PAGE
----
Dendrochronological dating of the uluburun ship

The Aegean were not the only trading ships at sea, of course, (*1) but they were among the most active and adventurous.

A ship which show similarity with the Type I Cycladic design and with later types of hull design is one of the simbols of the still undeciphered disk from Phaistos dated 2000-1700 BC.

The typological classification of the Aegean ship is mainly based on the evolution of hull shapes as per Dr.

Michael Wedde works (*0) The earliest hull-form to constitute a cluster is the shape illustrated by the Cycladic "frying pans" from Syros and the associated craft from Naxos, Palaikastro and Orchomenos.

Evidence for ship construction in Aegean Bronze Age comprises 358 catalogue entries, these being 44 models, 173 linear representations (wall paintings, vase paintings, incisions) and 141 glyptic images.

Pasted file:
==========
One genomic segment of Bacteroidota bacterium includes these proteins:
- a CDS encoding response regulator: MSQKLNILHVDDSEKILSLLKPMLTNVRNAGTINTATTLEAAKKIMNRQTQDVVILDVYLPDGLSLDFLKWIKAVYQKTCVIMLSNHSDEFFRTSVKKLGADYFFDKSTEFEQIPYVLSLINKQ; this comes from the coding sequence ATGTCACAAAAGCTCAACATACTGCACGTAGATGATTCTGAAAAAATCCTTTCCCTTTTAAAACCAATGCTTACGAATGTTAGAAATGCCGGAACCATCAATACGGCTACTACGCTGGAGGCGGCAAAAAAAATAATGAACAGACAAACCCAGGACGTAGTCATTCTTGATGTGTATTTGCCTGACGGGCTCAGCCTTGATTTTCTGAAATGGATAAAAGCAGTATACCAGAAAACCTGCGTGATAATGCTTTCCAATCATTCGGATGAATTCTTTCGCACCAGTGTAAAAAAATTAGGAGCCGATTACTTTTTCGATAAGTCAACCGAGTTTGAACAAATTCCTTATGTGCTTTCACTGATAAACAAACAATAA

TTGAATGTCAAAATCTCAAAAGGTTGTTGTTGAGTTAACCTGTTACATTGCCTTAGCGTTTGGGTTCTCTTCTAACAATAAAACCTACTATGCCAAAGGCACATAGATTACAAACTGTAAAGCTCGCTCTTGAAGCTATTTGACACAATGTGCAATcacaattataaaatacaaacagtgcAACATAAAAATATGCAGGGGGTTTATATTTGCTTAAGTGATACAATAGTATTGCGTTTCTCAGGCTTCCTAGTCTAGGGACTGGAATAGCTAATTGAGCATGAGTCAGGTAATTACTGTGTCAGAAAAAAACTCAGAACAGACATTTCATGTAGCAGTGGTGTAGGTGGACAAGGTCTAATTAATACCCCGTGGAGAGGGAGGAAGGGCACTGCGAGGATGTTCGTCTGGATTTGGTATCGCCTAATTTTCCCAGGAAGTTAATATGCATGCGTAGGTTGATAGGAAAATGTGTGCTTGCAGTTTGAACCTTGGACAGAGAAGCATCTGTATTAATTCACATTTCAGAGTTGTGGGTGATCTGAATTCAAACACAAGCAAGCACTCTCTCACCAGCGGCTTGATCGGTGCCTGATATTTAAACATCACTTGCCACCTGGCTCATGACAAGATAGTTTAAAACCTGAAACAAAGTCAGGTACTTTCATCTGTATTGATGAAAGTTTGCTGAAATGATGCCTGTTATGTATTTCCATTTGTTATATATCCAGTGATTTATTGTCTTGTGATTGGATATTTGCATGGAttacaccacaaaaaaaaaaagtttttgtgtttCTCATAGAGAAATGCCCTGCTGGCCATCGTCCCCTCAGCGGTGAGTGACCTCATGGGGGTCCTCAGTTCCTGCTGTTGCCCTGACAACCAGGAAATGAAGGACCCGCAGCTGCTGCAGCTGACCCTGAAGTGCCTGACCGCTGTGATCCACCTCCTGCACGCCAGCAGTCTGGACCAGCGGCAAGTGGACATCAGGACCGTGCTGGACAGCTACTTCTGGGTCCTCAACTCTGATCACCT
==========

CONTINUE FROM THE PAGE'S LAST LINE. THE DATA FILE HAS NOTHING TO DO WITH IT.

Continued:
The hull is defined as low and flat, having one extremity rising and always equipped with a projection or "spur".

Locomotive force is provided by numerous short strokes understood, due to their great number, rather as paddles than as oars. One of the very early representation of boat in the Aegean area is a graffito from Thessaly dated around 4500-3300 BC.

Clay model from Mochlos Crete date around 3000-2700 BC represent a small craft with bifid stem-projecting forefoot together with raised stem.

This kind of ship distinguished by straight lines, angled ends, and a lofty prow seems to be a prototype for the later Greek warship and commercial ship.

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